Raynaud Phenomenon

Raynaud Phenomenon is a topic covered in the Washington Manual of Medical Therapeutics.

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General Principles

Raynaud phenomenon (RP) is a vasospasm of the digital arteries and can result in ischemia of the digits. It manifests as repeated episodes of color changes in the finger, toes, and less commonly ears and nose after cold exposure or emotional stress. The sequential color changes are white to blue to red, but this triad may not be seen in all patients. Well-demarcated pallor (white phase) is the most definitive phase. Patients may also experience numbness during the ischemic phase and pain during the rewarming phase.

Classification

  • RP can be classified as primary (idiopathic) or secondary if an underlying condition is present. Secondary RP is associated with multiple conditions and can be divided into different categories.
    • Systemic rheumatic disease: systemic sclerosis, MCTD, SLE, inflammatory myopathies, Sjogren syndrome, Burger disease, RA, vasculitis
    • Drugs or chemical induced: ergots, beta-blockers, bromocriptine, interferon-alfa, chemotherapeutic agents (vinblastine, bleomycin, cisplatin), vinyl chloride
    • Traumatic: pneumatic hammer operators, rock drillers, lumberjacks, etc.
    • Hyperviscosity syndrome: myeloproliferative disorders, paraproteinemia, leukemia, cryoglobulinemia, and cold agglutinins
    • Occlusive arterial disease: thrombotic/embolic arterial occlusion, thoracic outlet syndrome
    • Endocrinopathies: hypothyroidism, pheochromocytoma, carcinoid
    • Other: infections, complex regional pain syndrome, peripheral arteriovenous fistula
  • A thorough review of systems and physical examination is critical to differentiate between primary and secondary RP. Some of the other differences include:
    • Primary RP is more common in women and onset is typically between the ages of 15–30 years. These patients do not develop complications like ulceration, pitting, or gangrene. Nailfold capillary examination is normal and serologies are negative (although up to one-third may have low titer positive ANA).
    • Secondary RP may affect men or women. Onset tends to be in the third or fourth decade. Review of systems and physical examination may reveal signs or symptoms of an underlying condition. These patients are more prone to develop complications, nailfold capillary examination is abnormal, and serologies may be positive.

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General Principles

Raynaud phenomenon (RP) is a vasospasm of the digital arteries and can result in ischemia of the digits. It manifests as repeated episodes of color changes in the finger, toes, and less commonly ears and nose after cold exposure or emotional stress. The sequential color changes are white to blue to red, but this triad may not be seen in all patients. Well-demarcated pallor (white phase) is the most definitive phase. Patients may also experience numbness during the ischemic phase and pain during the rewarming phase.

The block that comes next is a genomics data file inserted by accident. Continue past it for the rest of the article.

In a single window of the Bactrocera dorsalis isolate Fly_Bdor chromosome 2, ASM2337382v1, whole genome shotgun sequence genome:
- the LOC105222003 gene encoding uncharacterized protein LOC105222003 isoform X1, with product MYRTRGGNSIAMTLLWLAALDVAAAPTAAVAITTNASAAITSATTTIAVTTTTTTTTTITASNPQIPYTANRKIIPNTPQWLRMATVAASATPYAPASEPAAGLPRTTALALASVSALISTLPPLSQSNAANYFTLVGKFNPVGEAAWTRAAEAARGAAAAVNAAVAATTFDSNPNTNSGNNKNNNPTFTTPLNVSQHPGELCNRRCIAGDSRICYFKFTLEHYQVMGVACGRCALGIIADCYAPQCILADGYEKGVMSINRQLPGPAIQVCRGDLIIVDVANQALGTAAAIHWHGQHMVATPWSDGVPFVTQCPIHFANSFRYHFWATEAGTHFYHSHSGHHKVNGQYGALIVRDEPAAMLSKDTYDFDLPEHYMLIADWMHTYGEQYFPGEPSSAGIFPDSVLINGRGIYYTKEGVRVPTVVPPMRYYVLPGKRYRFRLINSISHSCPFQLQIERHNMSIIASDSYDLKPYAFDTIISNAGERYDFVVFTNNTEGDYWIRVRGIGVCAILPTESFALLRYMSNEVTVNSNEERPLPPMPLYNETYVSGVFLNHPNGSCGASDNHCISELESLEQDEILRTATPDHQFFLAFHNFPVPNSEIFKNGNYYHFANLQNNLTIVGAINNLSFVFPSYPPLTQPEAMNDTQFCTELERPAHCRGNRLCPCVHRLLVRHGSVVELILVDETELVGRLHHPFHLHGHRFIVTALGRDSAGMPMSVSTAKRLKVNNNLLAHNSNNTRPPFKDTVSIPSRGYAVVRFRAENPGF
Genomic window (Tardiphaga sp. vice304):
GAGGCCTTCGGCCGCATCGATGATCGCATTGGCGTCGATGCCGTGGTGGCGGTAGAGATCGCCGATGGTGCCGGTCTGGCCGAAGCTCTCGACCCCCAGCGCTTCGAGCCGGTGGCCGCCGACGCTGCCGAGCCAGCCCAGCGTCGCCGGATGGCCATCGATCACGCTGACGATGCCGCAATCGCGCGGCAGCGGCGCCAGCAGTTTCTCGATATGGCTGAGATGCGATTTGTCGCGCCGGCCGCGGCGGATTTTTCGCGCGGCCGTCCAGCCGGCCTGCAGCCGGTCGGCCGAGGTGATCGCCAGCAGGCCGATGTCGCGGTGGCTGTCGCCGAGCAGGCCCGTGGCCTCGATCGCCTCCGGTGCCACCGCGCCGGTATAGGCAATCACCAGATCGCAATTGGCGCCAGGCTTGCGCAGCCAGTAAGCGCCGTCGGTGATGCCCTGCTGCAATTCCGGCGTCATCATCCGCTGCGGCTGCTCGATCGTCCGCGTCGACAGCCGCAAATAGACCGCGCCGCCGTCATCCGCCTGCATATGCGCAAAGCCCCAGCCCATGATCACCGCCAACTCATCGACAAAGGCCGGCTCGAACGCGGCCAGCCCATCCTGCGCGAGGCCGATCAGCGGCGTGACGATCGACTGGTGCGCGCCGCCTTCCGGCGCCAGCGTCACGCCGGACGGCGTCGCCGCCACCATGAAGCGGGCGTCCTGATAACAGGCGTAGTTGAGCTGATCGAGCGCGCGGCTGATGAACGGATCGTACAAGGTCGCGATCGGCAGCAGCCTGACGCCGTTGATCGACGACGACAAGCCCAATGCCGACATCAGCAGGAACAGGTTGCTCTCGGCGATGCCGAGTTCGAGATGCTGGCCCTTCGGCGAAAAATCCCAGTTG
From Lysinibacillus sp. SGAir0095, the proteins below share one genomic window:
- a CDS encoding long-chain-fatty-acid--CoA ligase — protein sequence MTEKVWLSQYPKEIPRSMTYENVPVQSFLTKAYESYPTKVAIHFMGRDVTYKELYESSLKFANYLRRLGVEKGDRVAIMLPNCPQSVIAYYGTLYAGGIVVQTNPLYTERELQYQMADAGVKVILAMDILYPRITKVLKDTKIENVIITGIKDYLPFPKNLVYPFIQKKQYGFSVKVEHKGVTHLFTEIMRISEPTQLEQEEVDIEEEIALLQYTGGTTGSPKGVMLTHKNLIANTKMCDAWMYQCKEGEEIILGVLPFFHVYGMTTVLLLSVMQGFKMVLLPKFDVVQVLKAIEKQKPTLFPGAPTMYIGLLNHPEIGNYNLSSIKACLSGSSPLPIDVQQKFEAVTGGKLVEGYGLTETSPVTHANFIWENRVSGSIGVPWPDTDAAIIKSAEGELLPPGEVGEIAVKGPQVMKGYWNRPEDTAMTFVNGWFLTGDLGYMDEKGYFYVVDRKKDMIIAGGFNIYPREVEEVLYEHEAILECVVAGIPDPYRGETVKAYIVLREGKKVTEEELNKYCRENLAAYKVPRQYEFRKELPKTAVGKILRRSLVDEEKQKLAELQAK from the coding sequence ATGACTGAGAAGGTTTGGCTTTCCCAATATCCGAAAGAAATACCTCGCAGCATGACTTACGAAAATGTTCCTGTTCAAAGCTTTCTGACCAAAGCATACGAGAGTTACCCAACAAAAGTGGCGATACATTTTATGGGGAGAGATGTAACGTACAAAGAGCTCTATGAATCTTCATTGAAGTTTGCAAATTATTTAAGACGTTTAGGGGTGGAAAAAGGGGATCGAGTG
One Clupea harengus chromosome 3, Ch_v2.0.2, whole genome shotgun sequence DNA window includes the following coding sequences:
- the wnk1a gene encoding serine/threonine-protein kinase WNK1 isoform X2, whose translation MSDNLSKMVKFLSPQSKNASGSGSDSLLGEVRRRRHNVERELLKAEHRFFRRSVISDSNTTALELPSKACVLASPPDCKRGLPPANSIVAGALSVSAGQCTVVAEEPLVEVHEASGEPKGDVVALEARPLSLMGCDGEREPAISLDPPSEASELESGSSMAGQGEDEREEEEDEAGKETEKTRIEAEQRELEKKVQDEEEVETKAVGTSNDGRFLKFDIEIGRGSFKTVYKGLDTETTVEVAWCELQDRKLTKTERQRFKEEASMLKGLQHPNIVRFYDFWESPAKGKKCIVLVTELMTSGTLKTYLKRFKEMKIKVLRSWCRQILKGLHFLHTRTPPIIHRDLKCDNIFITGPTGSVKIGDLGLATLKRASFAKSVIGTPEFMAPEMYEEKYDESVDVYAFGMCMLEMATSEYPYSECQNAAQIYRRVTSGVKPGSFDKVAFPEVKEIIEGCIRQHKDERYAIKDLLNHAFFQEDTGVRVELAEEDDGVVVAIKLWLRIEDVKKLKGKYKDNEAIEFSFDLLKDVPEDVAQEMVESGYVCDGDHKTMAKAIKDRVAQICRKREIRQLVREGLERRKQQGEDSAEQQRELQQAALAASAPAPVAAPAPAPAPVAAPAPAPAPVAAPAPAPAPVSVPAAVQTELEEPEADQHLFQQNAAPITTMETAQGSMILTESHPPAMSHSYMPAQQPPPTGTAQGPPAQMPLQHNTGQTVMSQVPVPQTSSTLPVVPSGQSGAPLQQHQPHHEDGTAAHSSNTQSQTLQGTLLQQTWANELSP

Classification

  • RP can be classified as primary (idiopathic) or secondary if an underlying condition is present. Secondary RP is associated with multiple conditions and can be divided into different categories.
    • Systemic rheumatic disease: systemic sclerosis, MCTD, SLE, inflammatory myopathies, Sjogren syndrome, Burger disease, RA, vasculitis
    • Drugs or chemical induced: ergots, beta-blockers, bromocriptine, interferon-alfa, chemotherapeutic agents (vinblastine, bleomycin, cisplatin), vinyl chloride
    • Traumatic: pneumatic hammer operators, rock drillers, lumberjacks, etc.
    • Hyperviscosity syndrome: myeloproliferative disorders, paraproteinemia, leukemia, cryoglobulinemia, and cold agglutinins
    • Occlusive arterial disease: thrombotic/embolic arterial occlusion, thoracic outlet syndrome
    • Endocrinopathies: hypothyroidism, pheochromocytoma, carcinoid
    • Other: infections, complex regional pain syndrome, peripheral arteriovenous fistula
  • A thorough review of systems and physical examination is critical to differentiate between primary and secondary RP. Some of the other differences include:
    • Primary RP is more common in women and onset is typically between the ages of 15–30 years. These patients do not develop complications like ulceration, pitting, or gangrene. Nailfold capillary examination is normal and serologies are negative (although up to one-third may have low titer positive ANA).
    • Secondary RP may affect men or women. Onset tends to be in the third or fourth decade. Review of systems and physical examination may reveal signs or symptoms of an underlying condition. These patients are more prone to develop complications, nailfold capillary examination is abnormal, and serologies may be positive.

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